Time has not been my friend. Only 28 days have passed since Dad’s last breath and yet I feel as if I’ve lived through months of emotional turmoil where the days are excruciatingly slow. From the date of Dad’s memorial service (January 4th), his sister, my Aunt Dee, was buried exactly one week later. To not have driven home this past weekend was both odd and a blessing.
Aunt Dee was 12 years older than Dad. He was 72 at death, she 84. They both went relatively quick. He was diagnosed September 24th and about 4-6 weeks later she suffered a stroke. Aunt Dee is a strong-willed woman (to put it mildly) and was bouncing back from that stroke when she suffered a few more smaller strokes which kept her in need of rehabilitation. She didn’t like people telling her what to do, unfortunately, and often fought the care they were trying to give her to recoup. Dad got sicker and Aunt Dee’s will seemed to fade.
Dad died and Aunt Dee decided she’d rather be in heaven with her husband, and daughter. The day after Dad’s memorial service we visited with Aunt Dee who had gone on Hospice care in her home. By that Monday she had passed away.
So much death which has brought a tremendous amount of life back into the family. Because of these siblings passing our McGraw/Beaver family has been able to reconnect after so many years of disconnect. Aunt Dee had six children. My Uncle Garnet (who passed a few years ago) also had six children, then there is Uncle Frank, the lone survivor so to speak, Uncle Pat who has eight children and then Dad who had four. And all of these children have children who have children. We are a mighty clan and it has been a gift to reconnect with so many after too long a drought. Unfortunately, I’m hearing Uncle Pat is not fairing too well either so it might only be a matter of time before we are all gathered once again.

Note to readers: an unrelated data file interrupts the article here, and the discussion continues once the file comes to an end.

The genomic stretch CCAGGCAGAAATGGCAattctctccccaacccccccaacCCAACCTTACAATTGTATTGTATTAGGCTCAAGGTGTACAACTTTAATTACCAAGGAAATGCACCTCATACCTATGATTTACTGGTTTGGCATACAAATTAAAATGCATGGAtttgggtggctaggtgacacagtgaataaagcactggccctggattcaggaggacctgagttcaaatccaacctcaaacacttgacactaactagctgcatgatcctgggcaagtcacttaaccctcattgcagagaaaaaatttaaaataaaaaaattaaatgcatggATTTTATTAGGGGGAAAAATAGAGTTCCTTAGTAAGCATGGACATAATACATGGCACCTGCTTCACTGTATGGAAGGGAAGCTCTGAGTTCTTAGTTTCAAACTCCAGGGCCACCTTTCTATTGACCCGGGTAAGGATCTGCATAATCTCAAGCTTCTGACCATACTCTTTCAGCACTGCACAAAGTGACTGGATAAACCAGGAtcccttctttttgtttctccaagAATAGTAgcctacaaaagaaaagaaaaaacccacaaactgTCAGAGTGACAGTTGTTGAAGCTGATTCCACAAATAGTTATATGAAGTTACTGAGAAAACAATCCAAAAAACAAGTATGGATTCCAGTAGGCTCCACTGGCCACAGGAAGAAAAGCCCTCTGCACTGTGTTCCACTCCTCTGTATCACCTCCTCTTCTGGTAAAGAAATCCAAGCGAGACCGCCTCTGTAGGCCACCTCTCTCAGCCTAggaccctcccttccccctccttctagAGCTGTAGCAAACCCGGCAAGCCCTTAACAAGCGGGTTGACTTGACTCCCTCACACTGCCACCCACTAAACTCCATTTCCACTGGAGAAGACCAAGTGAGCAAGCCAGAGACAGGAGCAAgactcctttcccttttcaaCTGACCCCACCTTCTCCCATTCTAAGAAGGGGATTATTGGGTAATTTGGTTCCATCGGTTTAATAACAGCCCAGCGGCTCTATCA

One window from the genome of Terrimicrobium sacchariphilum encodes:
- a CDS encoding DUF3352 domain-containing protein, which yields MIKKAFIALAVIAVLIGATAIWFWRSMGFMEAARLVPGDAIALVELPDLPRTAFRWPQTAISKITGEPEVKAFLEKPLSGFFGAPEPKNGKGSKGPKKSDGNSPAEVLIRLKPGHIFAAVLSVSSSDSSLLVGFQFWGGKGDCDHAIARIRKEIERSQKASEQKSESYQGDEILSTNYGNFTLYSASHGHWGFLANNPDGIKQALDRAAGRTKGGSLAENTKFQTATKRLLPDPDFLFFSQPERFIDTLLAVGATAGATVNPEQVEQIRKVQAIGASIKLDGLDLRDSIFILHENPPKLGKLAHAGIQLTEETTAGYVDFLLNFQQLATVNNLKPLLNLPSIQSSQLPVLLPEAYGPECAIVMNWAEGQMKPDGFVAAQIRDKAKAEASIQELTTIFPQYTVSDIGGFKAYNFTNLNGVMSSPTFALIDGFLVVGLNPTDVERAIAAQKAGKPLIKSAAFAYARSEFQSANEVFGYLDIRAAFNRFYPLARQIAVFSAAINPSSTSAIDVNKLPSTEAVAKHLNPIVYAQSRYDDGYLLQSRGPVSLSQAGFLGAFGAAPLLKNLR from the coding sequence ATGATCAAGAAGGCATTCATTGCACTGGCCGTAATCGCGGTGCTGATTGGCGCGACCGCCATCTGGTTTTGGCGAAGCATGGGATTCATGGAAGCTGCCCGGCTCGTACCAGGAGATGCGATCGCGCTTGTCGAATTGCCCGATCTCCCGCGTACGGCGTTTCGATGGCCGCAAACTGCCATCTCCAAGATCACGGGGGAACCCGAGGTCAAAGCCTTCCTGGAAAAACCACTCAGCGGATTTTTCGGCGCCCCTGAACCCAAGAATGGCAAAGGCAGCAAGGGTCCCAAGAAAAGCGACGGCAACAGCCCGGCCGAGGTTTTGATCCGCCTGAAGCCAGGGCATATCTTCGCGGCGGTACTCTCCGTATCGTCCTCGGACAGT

Within the nucleus of my siblings, this season of change has sprung forth a renewed respect for one another, our varying life-styles, our personal problems and issues, and the simple truth that we need one another. Dustie, my oldest sister, and I got to spend two weeks together as we helped my mom with Dad’s services. This is the older sister that shaped so much of my younger years, the one I looked up to/simultaneously recognizing her cries for help and desperate to help her in any way I could but always feeling as if I failed. But now, now we talk, we laugh, we cry and support one another. We commiserate in mutual frustrations and personal failings and joke about our differences.
My youngest sister and I have always gotten along but now I was able to see a softer side to her, one that is vulnerable and desperate to do right by her family, to please and to sustain happiness. She’s the only one who could truly manage our brother who, unfortunately, has allowed substance to take control. In his desperation to be loved, accepted and a part of, he simultaneously pushes everyone away. We love him but none of us knows how to defeat his addiction.
And then there is Mom. Strongest woman I know. In many ways it is as if Dad is on a trip and will be back soon and then there are moments when she says she feels him lying next to her in bed. Dad had many irons in the fire and he did try to deal with them so Mom wouldn’t have to, but the cancer was merciless and quick. Now she is left to figure out his beautiful mind, trying not to make her insane. Which is where I will step in again.
2019 will be an interesting year for me as I am struggling with many issues on a personal level. It is a year of revelation, growth, humility and humbleness. As I journey the straight shot up 45North from Houston to Dallas over the next 12 months, I’m pretty certain I will have many ‘Just Show Up’ moments to share. Bare with me as I take this path not so much less traveled, but yet still delicate.
It is your prayers and support that carry me through and I am blessed.